Interesting Oceans!

by mrscutillo
Last updated 7 years ago

Environmental Studies

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Interesting Oceans!

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The longest mountain range in the world, the Mid Oceanic Ridge, is under water. This chain of mountains runs through the middle of the Atlantic Ocean and into the Indian and Pacific oceans. It is more than 35,000 miles long, has peaks higher than those in the Alps and it makes up 23 percent of the Earth’s total surface! (see picture in background- arrow points to Mid Oceanic Ridge)

The deep sea is the largest museum on Earth: There are more artifacts and remnants of history in the ocean than in all of the world’s museums, combined.

Why are so many people interested in the oceans? Maybe because of their size. The oceans on Earth are massive. Gigantuan. Huge. So is the information you can find about them, so here you will no particular order....ten truly fascinating facts about the oceans of the world.

For starters, did you know that 94 percent of life on Earth is aquatic? That makes us land-dwellers a very small minority.

We have only explored less than 5 percent of the Earth’s oceans. In fact, we have better maps of Mars than we do of the ocean floor!

About 70 percent of the planet is ocean. On average, it is 12,400 feet deep. Since light can’t penetrate more than 330 feet below the water’s surface, most of our planet is in a constant state of darkness!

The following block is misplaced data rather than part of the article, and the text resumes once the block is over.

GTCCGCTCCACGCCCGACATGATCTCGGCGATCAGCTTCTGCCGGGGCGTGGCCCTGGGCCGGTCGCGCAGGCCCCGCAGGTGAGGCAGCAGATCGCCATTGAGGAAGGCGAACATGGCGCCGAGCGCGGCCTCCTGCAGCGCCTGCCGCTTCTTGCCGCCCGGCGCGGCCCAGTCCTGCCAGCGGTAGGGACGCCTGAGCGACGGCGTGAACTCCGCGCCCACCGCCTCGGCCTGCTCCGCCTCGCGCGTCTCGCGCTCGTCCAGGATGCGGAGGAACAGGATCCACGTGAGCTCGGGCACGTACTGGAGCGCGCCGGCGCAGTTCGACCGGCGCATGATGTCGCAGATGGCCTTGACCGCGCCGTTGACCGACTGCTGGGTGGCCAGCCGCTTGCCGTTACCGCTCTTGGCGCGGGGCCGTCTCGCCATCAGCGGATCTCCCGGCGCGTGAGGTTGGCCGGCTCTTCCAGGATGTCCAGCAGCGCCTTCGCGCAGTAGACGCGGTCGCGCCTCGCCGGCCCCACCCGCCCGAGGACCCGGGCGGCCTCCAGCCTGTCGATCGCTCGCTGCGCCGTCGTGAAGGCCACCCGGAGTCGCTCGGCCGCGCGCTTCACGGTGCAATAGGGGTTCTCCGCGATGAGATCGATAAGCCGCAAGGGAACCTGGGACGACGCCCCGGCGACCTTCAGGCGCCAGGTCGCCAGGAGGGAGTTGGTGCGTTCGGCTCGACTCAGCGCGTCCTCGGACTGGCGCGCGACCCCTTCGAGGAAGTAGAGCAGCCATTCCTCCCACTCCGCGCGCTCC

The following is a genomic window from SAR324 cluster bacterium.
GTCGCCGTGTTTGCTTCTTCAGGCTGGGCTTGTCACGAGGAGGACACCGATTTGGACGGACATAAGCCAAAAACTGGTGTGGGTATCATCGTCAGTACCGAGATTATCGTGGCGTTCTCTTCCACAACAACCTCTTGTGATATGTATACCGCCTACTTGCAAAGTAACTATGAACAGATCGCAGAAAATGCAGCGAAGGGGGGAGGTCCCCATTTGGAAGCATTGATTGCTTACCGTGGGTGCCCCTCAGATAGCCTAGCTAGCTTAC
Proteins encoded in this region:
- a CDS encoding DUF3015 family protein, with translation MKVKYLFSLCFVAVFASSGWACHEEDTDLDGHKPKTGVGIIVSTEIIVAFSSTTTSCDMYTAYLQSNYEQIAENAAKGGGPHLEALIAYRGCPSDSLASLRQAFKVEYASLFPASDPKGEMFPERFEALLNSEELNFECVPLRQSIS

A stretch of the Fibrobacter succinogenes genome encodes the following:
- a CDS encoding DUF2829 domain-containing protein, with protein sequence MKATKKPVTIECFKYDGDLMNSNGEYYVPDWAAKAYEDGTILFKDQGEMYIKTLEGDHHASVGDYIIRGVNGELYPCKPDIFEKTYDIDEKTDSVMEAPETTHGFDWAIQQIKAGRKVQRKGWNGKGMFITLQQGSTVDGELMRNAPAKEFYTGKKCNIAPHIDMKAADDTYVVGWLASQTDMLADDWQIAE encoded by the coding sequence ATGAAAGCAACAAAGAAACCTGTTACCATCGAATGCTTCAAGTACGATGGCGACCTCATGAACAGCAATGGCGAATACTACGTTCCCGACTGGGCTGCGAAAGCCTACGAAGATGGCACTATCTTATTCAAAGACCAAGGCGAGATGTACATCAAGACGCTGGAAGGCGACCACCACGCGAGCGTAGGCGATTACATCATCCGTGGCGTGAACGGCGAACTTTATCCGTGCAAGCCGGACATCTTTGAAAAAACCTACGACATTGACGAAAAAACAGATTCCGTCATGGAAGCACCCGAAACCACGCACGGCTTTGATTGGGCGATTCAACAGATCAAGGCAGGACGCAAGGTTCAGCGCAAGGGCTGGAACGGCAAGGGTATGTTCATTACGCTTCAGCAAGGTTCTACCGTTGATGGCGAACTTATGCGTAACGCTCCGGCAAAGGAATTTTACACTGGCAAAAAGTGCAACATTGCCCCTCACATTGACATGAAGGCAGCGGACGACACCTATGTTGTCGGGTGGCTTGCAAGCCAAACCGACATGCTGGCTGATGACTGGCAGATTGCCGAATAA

In the ocean, there are underwater hot springs that shoot water that’s 650 degrees Fahrenheit! Inside these hot springs there is actually animal life! From 10-foot tall tubeworms to giant clams that function without digestive systems...animals can survive almost anywhere!

We didn’t send divers down to explore the Mid-Ocean Ridge until 1973 — four years after Neil Armstrong and Buzz Aldrin walked on the moon — when a French-American crew of seven entered the 9,000-foot-deep Great Rift in the French submarine named Archimede.

The ocean is home to many unusual geographic features, such as pillars that reach several stories high and chimneys that send up sulphuric acid. In the ocean-floor neighborhood of the Gulf of Mexico, brine pools mark the floor, along with underwater volcanoes that spew mud and methane, rather than lava.Click the video below to see a marine biologist filming a sulfuric volcano underwater!

Many of the rules that apply on land are turned upside down in the ocean, some literally. Beneath the surface, often not far from popular vacation beaches, are underwater lakes, waterfalls and even upside-down lakes! *You can see these in a video on the last page of our Inquiry Unit!


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